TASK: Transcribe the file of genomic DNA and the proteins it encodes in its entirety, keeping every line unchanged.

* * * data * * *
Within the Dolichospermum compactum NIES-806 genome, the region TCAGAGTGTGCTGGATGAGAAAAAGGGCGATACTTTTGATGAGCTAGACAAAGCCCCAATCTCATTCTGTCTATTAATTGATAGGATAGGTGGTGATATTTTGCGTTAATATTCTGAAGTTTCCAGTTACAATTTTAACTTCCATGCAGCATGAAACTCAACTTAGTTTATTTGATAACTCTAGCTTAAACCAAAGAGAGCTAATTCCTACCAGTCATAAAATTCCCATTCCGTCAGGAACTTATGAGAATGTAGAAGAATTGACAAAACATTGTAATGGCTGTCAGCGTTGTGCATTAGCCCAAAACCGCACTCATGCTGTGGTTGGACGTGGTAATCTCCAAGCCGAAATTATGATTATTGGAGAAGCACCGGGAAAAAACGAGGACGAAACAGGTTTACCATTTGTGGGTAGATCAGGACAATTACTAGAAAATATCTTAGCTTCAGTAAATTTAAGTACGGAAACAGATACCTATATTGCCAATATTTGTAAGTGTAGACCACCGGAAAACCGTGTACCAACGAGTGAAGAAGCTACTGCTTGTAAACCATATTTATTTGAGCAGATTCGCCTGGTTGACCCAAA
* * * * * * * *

Within the Dolichospermum compactum NIES-806 genome, the region TCAGAGTGTGCTGGATGAGAAAAAGGGCGATACTTTTGATGAGCTAGACAAAGCCCCAATCTCATTCTGTCTATTAATTGATAGGATAGGTGGTGATATTTTGCGTTAATATTCTGAAGTTTCCAGTTACAATTTTAACTTCCATGCAGCATGAAACTCAACTTAGTTTATTTGATAACTCTAGCTTAAACCAAAGAGAGCTAATTCCTACCAGTCATAAAATTCCCATTCCGTCAGGAACTTATGAGAATGTAGAAGAATTGACAAAACATTGTAATGGCTGTCAGCGTTGTGCATTAGCCCAAAACCGCACTCATGCTGTGGTTGGACGTGGTAATCTCCAAGCCGAAATTATGATTATTGGAGAAGCACCGGGAAAAAACGAGGACGAAACAGGTTTACCATTTGTGGGTAGATCAGGACAATTACTAGAAAATATCTTAGCTTCAGTAAATTTAAGTACGGAAACAGATACCTATATTGCCAATATTTGTAAGTGTAGACCACCGGAAAACCGTGTACCAACGAGTGAAGAAGCTACTGCTTGTAAACCATATTTATTTGAGCAGATTCGCCTGGTTGACCCAAA